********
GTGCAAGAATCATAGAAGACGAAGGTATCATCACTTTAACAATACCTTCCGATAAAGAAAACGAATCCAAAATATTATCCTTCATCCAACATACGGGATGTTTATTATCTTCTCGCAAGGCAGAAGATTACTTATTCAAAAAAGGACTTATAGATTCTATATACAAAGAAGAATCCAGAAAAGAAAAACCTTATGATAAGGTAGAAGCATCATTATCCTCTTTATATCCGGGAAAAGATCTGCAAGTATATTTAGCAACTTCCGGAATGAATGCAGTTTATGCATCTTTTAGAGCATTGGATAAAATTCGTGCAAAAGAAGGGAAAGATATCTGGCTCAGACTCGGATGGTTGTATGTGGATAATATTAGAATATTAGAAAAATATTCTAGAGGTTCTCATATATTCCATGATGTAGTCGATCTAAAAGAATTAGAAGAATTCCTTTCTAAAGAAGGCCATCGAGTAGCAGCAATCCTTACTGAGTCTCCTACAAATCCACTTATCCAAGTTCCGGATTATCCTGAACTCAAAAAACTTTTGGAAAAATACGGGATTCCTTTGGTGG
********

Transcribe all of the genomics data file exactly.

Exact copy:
GTGCAAGAATCATAGAAGACGAAGGTATCATCACTTTAACAATACCTTCCGATAAAGAAAACGAATCCAAAATATTATCCTTCATCCAACATACGGGATGTTTATTATCTTCTCGCAAGGCAGAAGATTACTTATTCAAAAAAGGACTTATAGATTCTATATACAAAGAAGAATCCAGAAAAGAAAAACCTTATGATAAGGTAGAAGCATCATTATCCTCTTTATATCCGGGAAAAGATCTGCAAGTATATTTAGCAACTTCCGGAATGAATGCAGTTTATGCATCTTTTAGAGCATTGGATAAAATTCGTGCAAAAGAAGGGAAAGATATCTGGCTCAGACTCGGATGGTTGTATGTGGATAATATTAGAATATTAGAAAAATATTCTAGAGGTTCTCATATATTCCATGATGTAGTCGATCTAAAAGAATTAGAAGAATTCCTTTCTAAAGAAGGCCATCGAGTAGCAGCAATCCTTACTGAGTCTCCTACAAATCCACTTATCCAAGTTCCGGATTATCCTGAACTCAAAAAACTTTTGGAAAAATACGGGATTCCTTTGGTGG